people to whom you give marginal trust.  This can of course be
reconfigured, and a lower number of marginally trusted owners would
signify a smaller number of people who would have to conspire against
you to pass a key off as valid. 

Without the necessary trusted signatures, the key is not considered
valid.  This does not necessarily mean that the key does not belong to
whom you expect it to, but that the software is warning you that it has
no way of knowing.  Obviously, the web of trust is the weak point in
public key cryptography, but when used properly can introduce some level
of assurance into the situation.  

(Source, VII. Understanding Validity and Your Web of Trust)

In short:

  • The validity you specify just for this specific key, by signing it yourself.
  • By setting the trust for a key, you tell gnupg how much you trust the person (not the key!). This affects the validity of keys, that have been signed with this trusted key. So trust paths can be calculated which is usually know as the ‘web of trust’.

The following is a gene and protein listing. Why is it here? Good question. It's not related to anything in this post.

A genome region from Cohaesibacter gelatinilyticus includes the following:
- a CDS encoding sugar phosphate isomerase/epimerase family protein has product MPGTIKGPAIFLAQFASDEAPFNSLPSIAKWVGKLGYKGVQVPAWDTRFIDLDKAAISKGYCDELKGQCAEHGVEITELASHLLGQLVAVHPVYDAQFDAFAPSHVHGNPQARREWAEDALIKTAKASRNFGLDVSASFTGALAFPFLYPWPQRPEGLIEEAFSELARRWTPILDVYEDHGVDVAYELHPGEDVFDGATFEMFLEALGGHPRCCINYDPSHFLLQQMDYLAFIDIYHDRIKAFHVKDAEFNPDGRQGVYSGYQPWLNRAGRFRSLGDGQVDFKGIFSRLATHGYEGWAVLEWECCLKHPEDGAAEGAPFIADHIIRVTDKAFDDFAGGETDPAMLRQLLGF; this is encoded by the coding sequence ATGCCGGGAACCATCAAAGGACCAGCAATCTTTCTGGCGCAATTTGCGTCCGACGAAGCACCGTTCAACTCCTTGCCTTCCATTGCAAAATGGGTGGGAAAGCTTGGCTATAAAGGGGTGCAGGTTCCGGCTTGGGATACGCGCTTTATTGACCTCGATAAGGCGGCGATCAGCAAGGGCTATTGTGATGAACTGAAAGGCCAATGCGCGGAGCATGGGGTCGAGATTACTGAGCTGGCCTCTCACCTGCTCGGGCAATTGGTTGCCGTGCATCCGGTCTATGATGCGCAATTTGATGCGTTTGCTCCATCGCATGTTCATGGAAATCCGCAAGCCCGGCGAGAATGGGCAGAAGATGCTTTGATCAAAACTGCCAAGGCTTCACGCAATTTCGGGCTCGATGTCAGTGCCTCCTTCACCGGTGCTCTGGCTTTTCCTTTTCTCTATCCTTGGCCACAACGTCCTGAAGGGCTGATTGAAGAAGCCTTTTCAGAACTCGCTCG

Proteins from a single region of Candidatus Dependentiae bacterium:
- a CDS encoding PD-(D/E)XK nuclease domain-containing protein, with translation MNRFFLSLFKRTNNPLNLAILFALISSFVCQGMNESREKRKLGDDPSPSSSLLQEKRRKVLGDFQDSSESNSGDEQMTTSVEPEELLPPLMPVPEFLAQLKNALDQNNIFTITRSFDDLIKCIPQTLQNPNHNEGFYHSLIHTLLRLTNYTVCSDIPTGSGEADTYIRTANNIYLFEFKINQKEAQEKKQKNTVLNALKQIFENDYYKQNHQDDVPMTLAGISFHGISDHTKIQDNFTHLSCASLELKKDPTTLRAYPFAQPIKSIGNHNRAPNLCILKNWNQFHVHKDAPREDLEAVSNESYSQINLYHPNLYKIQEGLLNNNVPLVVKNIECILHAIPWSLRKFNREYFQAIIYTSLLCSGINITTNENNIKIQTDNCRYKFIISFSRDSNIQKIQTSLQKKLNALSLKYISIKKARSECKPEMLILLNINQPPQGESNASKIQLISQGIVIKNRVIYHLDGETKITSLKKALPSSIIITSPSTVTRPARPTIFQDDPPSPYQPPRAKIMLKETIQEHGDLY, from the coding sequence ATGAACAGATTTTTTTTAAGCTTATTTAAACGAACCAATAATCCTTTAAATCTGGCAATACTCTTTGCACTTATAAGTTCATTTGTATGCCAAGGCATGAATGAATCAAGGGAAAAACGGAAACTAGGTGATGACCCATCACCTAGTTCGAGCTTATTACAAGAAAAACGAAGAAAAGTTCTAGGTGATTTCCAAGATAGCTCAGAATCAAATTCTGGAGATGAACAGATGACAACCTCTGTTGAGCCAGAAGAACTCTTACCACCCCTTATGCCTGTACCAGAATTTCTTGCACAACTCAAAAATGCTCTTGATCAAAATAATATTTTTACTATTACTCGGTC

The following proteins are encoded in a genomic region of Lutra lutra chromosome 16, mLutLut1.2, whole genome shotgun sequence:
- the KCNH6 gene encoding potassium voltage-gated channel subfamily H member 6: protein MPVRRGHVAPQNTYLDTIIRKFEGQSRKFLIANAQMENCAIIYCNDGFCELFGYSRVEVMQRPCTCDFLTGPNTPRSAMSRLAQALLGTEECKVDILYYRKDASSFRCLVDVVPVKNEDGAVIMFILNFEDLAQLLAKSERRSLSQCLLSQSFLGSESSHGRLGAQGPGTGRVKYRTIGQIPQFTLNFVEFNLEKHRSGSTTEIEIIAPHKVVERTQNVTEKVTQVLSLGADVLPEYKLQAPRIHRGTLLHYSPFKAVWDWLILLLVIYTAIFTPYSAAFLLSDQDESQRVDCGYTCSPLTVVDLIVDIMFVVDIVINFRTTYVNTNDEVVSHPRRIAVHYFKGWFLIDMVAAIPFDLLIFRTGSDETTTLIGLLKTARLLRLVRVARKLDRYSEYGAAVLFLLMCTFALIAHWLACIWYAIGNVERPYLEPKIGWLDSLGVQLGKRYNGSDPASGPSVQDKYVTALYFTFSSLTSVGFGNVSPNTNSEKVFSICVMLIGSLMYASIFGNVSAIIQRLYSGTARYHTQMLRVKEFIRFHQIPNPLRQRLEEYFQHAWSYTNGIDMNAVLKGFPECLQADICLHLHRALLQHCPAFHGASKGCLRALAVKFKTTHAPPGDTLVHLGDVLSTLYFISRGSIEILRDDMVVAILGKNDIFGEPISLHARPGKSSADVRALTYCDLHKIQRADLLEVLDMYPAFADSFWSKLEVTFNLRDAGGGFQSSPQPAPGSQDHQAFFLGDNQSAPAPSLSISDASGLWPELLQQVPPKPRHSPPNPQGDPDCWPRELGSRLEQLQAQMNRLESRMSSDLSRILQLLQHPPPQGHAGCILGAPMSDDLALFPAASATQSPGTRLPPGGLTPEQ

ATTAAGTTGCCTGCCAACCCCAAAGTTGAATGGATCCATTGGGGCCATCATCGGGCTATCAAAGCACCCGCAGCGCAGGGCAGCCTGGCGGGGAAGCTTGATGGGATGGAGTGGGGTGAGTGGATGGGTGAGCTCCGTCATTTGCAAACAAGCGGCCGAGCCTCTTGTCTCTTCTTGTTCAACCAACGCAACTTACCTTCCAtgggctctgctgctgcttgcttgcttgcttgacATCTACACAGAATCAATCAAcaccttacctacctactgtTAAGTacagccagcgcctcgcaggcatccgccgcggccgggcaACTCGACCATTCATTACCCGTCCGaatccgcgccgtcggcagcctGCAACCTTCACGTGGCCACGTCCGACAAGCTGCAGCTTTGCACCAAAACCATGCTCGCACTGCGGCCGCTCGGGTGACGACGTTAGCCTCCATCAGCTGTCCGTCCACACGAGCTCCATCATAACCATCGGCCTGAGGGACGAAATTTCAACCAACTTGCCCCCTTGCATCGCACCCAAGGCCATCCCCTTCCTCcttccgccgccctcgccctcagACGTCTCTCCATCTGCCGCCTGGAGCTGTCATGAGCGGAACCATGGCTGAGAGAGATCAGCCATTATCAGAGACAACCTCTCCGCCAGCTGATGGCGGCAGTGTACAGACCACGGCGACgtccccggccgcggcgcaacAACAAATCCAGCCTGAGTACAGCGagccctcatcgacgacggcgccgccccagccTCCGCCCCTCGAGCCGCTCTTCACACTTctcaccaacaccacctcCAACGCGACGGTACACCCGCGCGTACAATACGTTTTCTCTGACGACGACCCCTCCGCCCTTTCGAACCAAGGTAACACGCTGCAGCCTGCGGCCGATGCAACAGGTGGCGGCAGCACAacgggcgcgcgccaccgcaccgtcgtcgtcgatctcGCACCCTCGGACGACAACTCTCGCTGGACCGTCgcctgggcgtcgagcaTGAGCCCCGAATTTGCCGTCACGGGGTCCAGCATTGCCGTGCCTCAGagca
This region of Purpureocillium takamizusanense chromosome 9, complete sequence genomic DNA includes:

See also trust models and establishing trust with a howto and some thoughts of the limitations of OpenPGP.

If the key is missing one signature by a person you trust fully or at least has three signatures by persons you trust marginally, the software will warn you and deny to use it for encryption.
Thats why you should sign the keys you got by others, AFTER verifiying the fingerprint and that the person you are talking to, is the right one.
A more detailed and very clear introduction you find here.

Ok, let’s start testing now:

the manual way

While writing, i thought it would be good, to be very detailed. If you read the gpg manpage (‘man gpg’), you can skip this part.


You got an encrypted mail and want to read it now.

  • Opan Emacs, vi, nano or whatever editor you like most